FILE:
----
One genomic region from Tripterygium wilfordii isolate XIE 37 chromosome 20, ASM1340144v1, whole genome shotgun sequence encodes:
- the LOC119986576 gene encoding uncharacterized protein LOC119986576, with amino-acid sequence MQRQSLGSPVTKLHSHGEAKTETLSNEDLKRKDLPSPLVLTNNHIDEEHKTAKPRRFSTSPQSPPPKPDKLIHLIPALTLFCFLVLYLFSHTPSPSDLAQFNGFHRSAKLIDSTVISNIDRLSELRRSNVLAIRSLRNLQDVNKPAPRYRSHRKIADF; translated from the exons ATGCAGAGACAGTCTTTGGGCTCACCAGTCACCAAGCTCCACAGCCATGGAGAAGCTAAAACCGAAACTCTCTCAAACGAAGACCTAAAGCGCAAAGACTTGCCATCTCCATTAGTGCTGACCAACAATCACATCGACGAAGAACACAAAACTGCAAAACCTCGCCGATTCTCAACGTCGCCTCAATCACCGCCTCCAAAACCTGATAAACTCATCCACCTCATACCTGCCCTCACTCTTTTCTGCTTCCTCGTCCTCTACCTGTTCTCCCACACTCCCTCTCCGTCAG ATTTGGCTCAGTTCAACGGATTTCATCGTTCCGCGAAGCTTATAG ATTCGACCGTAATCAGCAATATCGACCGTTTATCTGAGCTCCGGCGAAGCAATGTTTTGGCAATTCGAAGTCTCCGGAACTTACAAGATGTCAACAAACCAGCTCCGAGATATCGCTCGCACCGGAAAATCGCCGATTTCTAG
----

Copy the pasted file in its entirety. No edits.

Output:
One genomic region from Tripterygium wilfordii isolate XIE 37 chromosome 20, ASM1340144v1, whole genome shotgun sequence encodes:
- the LOC119986576 gene encoding uncharacterized protein LOC119986576, with amino-acid sequence MQRQSLGSPVTKLHSHGEAKTETLSNEDLKRKDLPSPLVLTNNHIDEEHKTAKPRRFSTSPQSPPPKPDKLIHLIPALTLFCFLVLYLFSHTPSPSDLAQFNGFHRSAKLIDSTVISNIDRLSELRRSNVLAIRSLRNLQDVNKPAPRYRSHRKIADF; translated from the exons ATGCAGAGACAGTCTTTGGGCTCACCAGTCACCAAGCTCCACAGCCATGGAGAAGCTAAAACCGAAACTCTCTCAAACGAAGACCTAAAGCGCAAAGACTTGCCATCTCCATTAGTGCTGACCAACAATCACATCGACGAAGAACACAAAACTGCAAAACCTCGCCGATTCTCAACGTCGCCTCAATCACCGCCTCCAAAACCTGATAAACTCATCCACCTCATACCTGCCCTCACTCTTTTCTGCTTCCTCGTCCTCTACCTGTTCTCCCACACTCCCTCTCCGTCAG ATTTGGCTCAGTTCAACGGATTTCATCGTTCCGCGAAGCTTATAG ATTCGACCGTAATCAGCAATATCGACCGTTTATCTGAGCTCCGGCGAAGCAATGTTTTGGCAATTCGAAGTCTCCGGAACTTACAAGATGTCAACAAACCAGCTCCGAGATATCGCTCGCACCGGAAAATCGCCGATTTCTAG